Slightly abandoned Dayak village with a refurbished longhouse, at the edge of a large lake.
Muara Muntai forms the beginning of the Mahakam Lakes District, a series of lakes to the south of the river. As there are no public ferries here, we had hired a ces, an engine-powered canoe, to get to Tanjung Isuy, at the far end of the biggest lake. This is travel at its best: a narrow boat, with purpose-made back support panels, and pillows, under a sun cover, and low cloths on the side against water splashing. A pleasant speed, generating a draft to keep you cool. Raise your camera, and the boatman automatically slows down, point left or right, and the boatman with change course, anticipating you have seen a bird, or something else that needs closer inspection. Remember Mr. Bean conducting an orchestra? Something like that, but then for real!
We left the main river and entered a fairly wide channel, well endowed with green banks, which after a while ended in the Danau Jempang, a vast expanse of water that apparently supports enormous reed growth. Either the reed had been harvested, or the water was so high that we only caught the top of it, I don’t know, but all that was visible in the water was a green sort of grass or weed, with the occasional bamboo pole in between. Full of many small birds, as well as white and grey herons, feasting on the fishes no doubt.
Somewhere in the middle of the lake, in the middle of nowhere really, is Jantuk (?), another board walk village along the banks of several channels, all teeming with little boats ferrying people, and school children, back and forth. Here fishing is the main thing, and for the first time we see here the so-called Chinese fishing nets, so common in India and Vietnam – but not in China, as far as I know. Strikingly, this place, like quite a few other villages we would come across, looks rather affluent, with large and well maintained houses.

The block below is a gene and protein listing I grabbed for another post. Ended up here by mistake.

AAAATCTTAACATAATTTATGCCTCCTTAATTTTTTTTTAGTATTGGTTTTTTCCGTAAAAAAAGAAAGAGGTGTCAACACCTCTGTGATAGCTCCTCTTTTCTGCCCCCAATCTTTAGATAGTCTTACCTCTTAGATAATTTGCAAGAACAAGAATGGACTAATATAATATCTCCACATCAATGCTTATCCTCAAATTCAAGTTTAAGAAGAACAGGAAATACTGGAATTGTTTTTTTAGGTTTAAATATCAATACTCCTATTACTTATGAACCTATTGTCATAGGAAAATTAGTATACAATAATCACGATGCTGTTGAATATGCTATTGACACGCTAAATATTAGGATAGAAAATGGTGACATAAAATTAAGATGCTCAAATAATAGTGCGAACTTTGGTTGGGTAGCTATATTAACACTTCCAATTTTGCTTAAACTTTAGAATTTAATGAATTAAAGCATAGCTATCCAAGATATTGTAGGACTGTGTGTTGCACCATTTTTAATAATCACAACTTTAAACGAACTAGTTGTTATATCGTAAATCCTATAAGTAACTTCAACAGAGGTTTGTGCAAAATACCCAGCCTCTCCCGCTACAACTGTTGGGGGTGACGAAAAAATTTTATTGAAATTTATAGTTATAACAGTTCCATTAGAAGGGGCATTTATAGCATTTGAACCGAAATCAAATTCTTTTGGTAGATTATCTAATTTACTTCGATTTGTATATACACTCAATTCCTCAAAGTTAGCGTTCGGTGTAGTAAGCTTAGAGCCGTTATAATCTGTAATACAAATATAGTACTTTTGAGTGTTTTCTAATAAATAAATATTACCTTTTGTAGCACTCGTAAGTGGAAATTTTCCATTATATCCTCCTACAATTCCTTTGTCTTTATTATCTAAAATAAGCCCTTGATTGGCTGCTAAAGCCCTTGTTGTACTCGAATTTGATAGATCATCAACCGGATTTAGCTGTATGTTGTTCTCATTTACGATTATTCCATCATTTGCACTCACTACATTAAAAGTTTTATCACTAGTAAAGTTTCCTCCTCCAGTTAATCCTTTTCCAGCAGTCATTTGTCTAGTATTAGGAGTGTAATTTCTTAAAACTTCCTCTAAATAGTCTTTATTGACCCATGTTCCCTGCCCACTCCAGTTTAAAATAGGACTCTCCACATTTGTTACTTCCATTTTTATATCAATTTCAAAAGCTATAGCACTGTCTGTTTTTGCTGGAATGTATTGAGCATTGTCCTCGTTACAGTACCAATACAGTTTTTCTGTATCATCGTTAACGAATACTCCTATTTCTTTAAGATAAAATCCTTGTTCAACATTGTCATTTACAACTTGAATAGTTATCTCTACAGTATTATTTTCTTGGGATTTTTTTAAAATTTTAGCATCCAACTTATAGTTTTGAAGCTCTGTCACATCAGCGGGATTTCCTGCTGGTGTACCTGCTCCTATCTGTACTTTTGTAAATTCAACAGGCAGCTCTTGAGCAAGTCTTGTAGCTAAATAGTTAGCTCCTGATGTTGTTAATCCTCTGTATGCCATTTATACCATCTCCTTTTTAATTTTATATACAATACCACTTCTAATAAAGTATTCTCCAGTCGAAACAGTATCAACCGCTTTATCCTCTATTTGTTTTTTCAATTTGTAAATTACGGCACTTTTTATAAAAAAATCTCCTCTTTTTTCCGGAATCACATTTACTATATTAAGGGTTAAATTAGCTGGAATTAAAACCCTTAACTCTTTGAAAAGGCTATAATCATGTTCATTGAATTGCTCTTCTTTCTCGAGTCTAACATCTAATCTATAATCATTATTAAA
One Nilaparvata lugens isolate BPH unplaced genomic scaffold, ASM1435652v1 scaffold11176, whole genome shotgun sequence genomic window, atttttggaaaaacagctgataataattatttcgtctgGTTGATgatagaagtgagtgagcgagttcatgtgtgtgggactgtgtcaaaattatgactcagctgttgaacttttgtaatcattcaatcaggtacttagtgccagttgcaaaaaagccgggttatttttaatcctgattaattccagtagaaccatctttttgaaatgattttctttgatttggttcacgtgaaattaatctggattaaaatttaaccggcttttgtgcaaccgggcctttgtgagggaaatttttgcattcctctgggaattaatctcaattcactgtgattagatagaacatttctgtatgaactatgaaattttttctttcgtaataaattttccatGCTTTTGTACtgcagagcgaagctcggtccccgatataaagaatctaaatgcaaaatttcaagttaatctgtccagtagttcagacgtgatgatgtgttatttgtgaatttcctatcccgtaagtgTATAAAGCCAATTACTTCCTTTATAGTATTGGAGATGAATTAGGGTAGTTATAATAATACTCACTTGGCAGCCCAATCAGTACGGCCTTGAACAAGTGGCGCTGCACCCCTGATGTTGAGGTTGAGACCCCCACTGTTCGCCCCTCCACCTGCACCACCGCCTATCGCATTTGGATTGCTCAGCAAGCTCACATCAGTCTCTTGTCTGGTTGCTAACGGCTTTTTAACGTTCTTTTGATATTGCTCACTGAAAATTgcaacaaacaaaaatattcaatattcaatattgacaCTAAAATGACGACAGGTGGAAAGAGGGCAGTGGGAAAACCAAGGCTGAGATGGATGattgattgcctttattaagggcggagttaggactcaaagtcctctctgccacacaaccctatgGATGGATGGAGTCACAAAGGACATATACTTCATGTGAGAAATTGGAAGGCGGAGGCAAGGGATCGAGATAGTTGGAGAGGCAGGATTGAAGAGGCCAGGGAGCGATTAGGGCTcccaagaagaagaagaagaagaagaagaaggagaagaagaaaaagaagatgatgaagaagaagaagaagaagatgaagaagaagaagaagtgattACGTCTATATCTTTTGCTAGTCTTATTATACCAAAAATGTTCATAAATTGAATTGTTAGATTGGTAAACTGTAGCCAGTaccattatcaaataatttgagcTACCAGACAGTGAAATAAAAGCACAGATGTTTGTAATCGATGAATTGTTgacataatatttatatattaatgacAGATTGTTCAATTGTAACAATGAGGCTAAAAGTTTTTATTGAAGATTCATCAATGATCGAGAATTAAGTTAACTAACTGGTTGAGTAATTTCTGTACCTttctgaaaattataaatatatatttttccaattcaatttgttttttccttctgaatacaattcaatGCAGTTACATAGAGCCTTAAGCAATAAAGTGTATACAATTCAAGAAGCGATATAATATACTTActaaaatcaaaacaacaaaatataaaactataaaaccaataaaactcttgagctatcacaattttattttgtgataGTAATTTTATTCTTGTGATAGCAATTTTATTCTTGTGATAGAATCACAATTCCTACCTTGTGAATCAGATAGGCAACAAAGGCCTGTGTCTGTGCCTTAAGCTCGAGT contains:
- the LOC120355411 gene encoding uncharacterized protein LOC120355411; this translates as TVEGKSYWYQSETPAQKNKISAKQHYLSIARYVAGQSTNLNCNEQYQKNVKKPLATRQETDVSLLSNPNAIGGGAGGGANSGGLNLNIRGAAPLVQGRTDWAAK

At the far end of the lake in Tanjung Isuy, ready to receive tour groups, or so the guide book makes us believe. We check in in one of the two losmen, guesthouses, which is also a restored longhouse – or lamin, in local language. We are the only guests. In fact, we are the first guests in three weeks, according to the log book. But the longhouse certainly has spare accommodation, there are many rooms! A longhouse is the traditional centre of a Dayak community, shared by many families who occupy a room, or just a part of the longhouse partitioned off with a curtain or something. The tradition is fading, people can afford their own house these days, and many of the longhouses are falling in disrepair. But with government support some, like the one in Tanjung Isuy, have been restored, and given a new life as tourist centre, complete with dance performances and, in this case, accommodation.
But it is low season, perhaps the reason that Tanjung Isuy looks rather depressive, poorer than Muara Muntai and Jantuk, with many of the wooden houses boarded up, if not falling apart. Only one restaurant is open, so it is grilled chicken for lunch, dinner and breakfast – that’s all they serve. When we want to hire a ces, nobody seems interested, except one guy, who demands an extraordinary amount of money, and refuses to budge. How does that work, supply and demand, if there is only one demanding, and one supplying? Only in terms of guesthouse we are a notch up from Muara Muntai, with mosquito net provided, and cold Bintang Beer available – here the tourist industry credentials of the longhouse are showing.
Yet, not inviting enough to stay any longer than necessary. We beat economic theory by calling our old ces driver from Muara Muntai on his mobile, and arranging for him to come and get us, for the next leg on our trip, Mancong.